Reports in Turkish media suggest that an agreement has been reached between Turkey and the United States with regards to the width of the proposed Safe Zone in northern Syria.
Reports have emerged in Turkish media alleging progress between Turkey and the United States regarding the establishment of a proposed safe zone in northeastern Syria. According to these reports, long hours of discussion have culminated in an agreement to create a safe zone 5 kilometres into Syria, extending to a length of 100 kilometres in the country.
These alleged details come amidst other public statements from US officials, saying that there are still major differences between the two countries with regards to the optimum width of the zone and the mechanics of its administration.
The Turkish reports state that the safe zone will start in Tel Abyad in Raqqa Governorate, which is located in northern Syria on the border with Turkey, and extend eastwards 100 kilometres along the Turkish border to Ras al-Ayn in Hasakah Governorate.
Moreover, it is expected that the area will be managed by local military councils under the direct supervision of the International Coalition forces, which have participated heavily in the fight against ISIS in the Autonomous Administration of North and East Syria. Meanwhile, heavy weaponry would be prohibited from entering within 20 kilometres of the safe zone.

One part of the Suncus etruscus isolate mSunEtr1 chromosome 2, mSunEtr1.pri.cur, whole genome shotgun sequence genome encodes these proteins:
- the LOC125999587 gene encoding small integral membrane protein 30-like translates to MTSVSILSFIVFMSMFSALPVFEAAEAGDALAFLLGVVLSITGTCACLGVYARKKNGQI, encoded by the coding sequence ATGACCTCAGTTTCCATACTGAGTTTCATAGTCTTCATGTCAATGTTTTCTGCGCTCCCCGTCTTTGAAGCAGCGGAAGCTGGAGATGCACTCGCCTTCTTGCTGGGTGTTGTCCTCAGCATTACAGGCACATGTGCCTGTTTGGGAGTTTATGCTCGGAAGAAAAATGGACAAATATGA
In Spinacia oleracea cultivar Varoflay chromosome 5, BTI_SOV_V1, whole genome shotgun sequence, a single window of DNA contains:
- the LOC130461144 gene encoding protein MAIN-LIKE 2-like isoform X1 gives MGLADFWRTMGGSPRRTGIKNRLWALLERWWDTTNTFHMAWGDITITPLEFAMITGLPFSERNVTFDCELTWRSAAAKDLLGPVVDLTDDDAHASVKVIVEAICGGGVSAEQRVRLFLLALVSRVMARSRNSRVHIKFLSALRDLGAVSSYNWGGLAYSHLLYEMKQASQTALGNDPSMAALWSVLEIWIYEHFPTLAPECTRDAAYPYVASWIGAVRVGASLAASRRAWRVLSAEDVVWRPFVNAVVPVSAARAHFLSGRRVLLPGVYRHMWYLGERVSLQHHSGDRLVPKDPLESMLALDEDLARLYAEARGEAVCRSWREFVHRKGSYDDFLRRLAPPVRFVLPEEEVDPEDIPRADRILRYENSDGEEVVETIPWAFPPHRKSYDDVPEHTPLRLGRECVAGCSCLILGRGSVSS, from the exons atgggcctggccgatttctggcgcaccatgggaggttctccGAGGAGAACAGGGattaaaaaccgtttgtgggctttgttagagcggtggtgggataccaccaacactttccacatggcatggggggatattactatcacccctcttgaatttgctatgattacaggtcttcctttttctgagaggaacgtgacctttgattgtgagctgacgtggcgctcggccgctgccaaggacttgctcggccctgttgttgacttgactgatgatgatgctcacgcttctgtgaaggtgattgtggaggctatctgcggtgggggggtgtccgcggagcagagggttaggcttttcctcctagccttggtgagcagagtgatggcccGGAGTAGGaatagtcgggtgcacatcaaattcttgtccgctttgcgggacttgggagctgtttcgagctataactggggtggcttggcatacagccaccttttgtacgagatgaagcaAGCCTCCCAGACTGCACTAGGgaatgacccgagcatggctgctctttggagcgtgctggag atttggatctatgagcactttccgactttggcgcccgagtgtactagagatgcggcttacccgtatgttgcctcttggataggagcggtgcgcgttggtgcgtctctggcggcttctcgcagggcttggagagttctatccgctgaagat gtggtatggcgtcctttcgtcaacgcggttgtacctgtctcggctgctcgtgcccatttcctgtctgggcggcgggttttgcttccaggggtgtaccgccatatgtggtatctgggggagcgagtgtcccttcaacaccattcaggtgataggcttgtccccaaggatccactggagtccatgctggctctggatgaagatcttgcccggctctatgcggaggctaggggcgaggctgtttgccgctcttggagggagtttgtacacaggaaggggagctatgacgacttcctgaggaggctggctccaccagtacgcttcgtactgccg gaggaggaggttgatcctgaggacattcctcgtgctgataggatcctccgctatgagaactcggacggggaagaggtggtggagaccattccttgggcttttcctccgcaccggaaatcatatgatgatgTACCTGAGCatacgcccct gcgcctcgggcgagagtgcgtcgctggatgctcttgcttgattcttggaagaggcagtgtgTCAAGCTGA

Such an agreement would limit the Turkish role in the administration of the safe zone to joint patrols with the International Coalition forces, as the Turkish army would not be allowed to operate outside of the movements of the International Coalition unless any such agreement is reached in the future.
The return of some of the 3.65 million Syrian refugees living in Turkey is also alluded to in the reports, which stipulate that their return has been agreed upon by the two countries, and that the process of re-integration will be coordinated by the military forces operating in northeastern Syria.
In an attempt to realise its goal of establishing a safe zone more than 30 kilometres wide, Turkey has pursued an aggressive policy of military action in northeastern Syria. Ankara has long sought to push US-allied Syrian Democratic Forces (SDF) fighters from away from areas bordering Turkey, considering them terrorists aligned with a Kurdish insurgency in Turkey. The SDF, however, are allied with the US, and played a key role in defeating ISIS in this part of Syria.
Many individuals affiliated with the SDF and the predominately Kurdish parties in northern Syria have voiced their concerns with the potential safe zone, highlighting the threat of instability that the operations would create, especially with remnant IS cells operating in the area.